If anything looks sketchy, they ask for money upfront, or the facts don’t add up, you might be being catfished. Checkout out Netsafe for help.

Get a contract

One of the safer ways to have some control of your content is to have a written “contract” (with a copy for you and the buyer) including what, how, and where your images will be used. This ensures the buyer can legally only use your images ‘for the agreed purposes’ in the contract (you can call the police if they don’t stick to it). If you sell pics without a contract, the buyer may do whatever they want with them.


If you’ve sold someone pics and they used them in a different way than you expected, remember this isn’t your fault! You might need some legal help…talk to Netsafe or YouthLaw.

If someone online offers you cash for pics remember to check them out first… Does the hot 30 yr-old rugby player from Rangiora actually exist – or are you talking to an 80 yr-old from Lower Hutt with the same deets?”

Blackmailing or Sextortion?

If someone threatens to share sexual images of you to get something in return (money, sex, more pics etc) – this is called ‘sextortion’ or ‘blackmailing’. This is not your fault and help is available.

Check out Netsafe’s page on this for help.

Are There Safer Ways to Sell Content Than Others

There’s no shortage of platforms or people offering quick bucks for sexual content and most make it look like it’s a good time all round…

…but while some platforms are safer than others, the reality is none are fully risk free – so here’s a heads up on some of the risks.

Subscription sites/apps

read more …

Subscription sites/apps tend to host the creators accounts, and fans pay to follow them. These sites can generally be a bit safer, but creators say images can still be screenshot and shared, fans can get creepy, there’s big competition, and they need a lot of admin.

Porn sites

read more …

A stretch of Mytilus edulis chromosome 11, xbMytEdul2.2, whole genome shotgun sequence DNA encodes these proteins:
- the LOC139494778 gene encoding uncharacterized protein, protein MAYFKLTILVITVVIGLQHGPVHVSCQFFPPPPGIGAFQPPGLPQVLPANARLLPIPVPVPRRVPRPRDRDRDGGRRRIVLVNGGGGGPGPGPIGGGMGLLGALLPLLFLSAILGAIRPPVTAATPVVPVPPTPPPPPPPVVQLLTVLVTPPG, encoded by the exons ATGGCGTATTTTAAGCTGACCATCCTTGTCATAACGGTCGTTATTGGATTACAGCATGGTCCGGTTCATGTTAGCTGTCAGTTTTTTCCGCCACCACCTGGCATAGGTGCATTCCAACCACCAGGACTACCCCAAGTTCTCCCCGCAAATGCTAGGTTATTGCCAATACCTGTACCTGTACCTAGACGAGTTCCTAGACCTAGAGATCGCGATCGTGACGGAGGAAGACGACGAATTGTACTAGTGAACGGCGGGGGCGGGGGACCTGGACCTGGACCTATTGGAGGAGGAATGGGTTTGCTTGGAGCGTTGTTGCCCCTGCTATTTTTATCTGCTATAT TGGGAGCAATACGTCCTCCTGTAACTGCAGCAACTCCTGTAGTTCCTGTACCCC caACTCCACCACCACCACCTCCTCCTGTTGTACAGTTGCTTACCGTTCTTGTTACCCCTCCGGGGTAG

Porn sites offer different ways to make money – custom videos, ad revenue, selling clips, modelling contests etc. Being public (and free), porn sites get heaps of traffic and have their own risks because creators don’t know who’s viewing or screenshotting their pics. Getting pics taken down can also be a super-slow process.

People via chats, DM, Messenger
or in-person

read more …

There are people that offer big bucks via chats, DM, messenger or in-person for sexual content. Quick cash can be tempting, but it’s also risky, because when creators sell their pics, they lose ownership and control. Having a contract  can help, but if someone changes their mind or regrets selling, they often can’t get their pics back. This type of work can also attract catfish or scammers.

Camming Platforms

read more …

Camming platforms host live videos where creators get fans to pay for ‘extra’ content. Some creators say camming can be really risky because it attracts dodgy folk who can record them without consent, sell their videos, make full-on sexual requests, or even send weird sexual pics. The ‘live comments’ on these sites can also be stressful.

What is Catfishing?

Catfishing is when someone pretends to be someone they’re not…

They usually do this to trick people into sending/giving some sexual pics, money or personal details. It can be hard to spot a catfish, so before giving anyone your personal deets or pics, check out Netsafe’s Tips to Spot and Protect yourself from a catfish. It’s super easy to be scammed… and if this has happened to you, it’s not your fault and there’s no shame in it. Check out Netsafe for help. (Side note: if you’re under 18, no matter what someone says, it’s against the law in NZ to film, own or share sexual images of you).

Getting a Sugar daddy or mama can be pretty tempting – especially with all the sugar babies on TikTok in their designer clothes and handbags stuffed with cash! While it looks like a fun time all round, it’s important to know the risks before signing up for anything – so here goes…

  • There’s lots of sugar daddy and mama scammers – if you get a random DM from “bestdaddy111” asking for a ‘no strings attached relationship’ in exchange for free rent, it’s probably someone sketchy.
  • There can be a power imbalance with some sugar daddies and mamas – and some might use their money/age/gifts to pressure you into doing sexual stuff you’re not comfortable with. 
  • There’s always the risk of losing control of any pics you’ve given them because they’ve paid for it.
  • Some sugar daddies and mamas only want the company, but most expect sexual favours.
  • Legit sugar daddies and mamas generally use verified websites and don’t randomly DM people, especially anyone under 18yrs (that’s illegal).
Some people create content because they genuinely enjoy it and see it as a great work option – and there’s no shame or judgement in it.

The main thing is understanding the risks before diving in, so there’s no regrets. 

Here’s a quick pre-pic checklist…


If someone else is buying my sexual content, have I given full, free, 100% enthusiastic consent? Do I know and understand where, when and how the content is being used?


Am I aware there is a risk my content could be downloaded, shared, sold or screenshot? Will I be able to handle the risk of abusive, or weird messages or sexual requests from fans? Do I know there is a possibility of being stalked? Have I sussed out the buyer?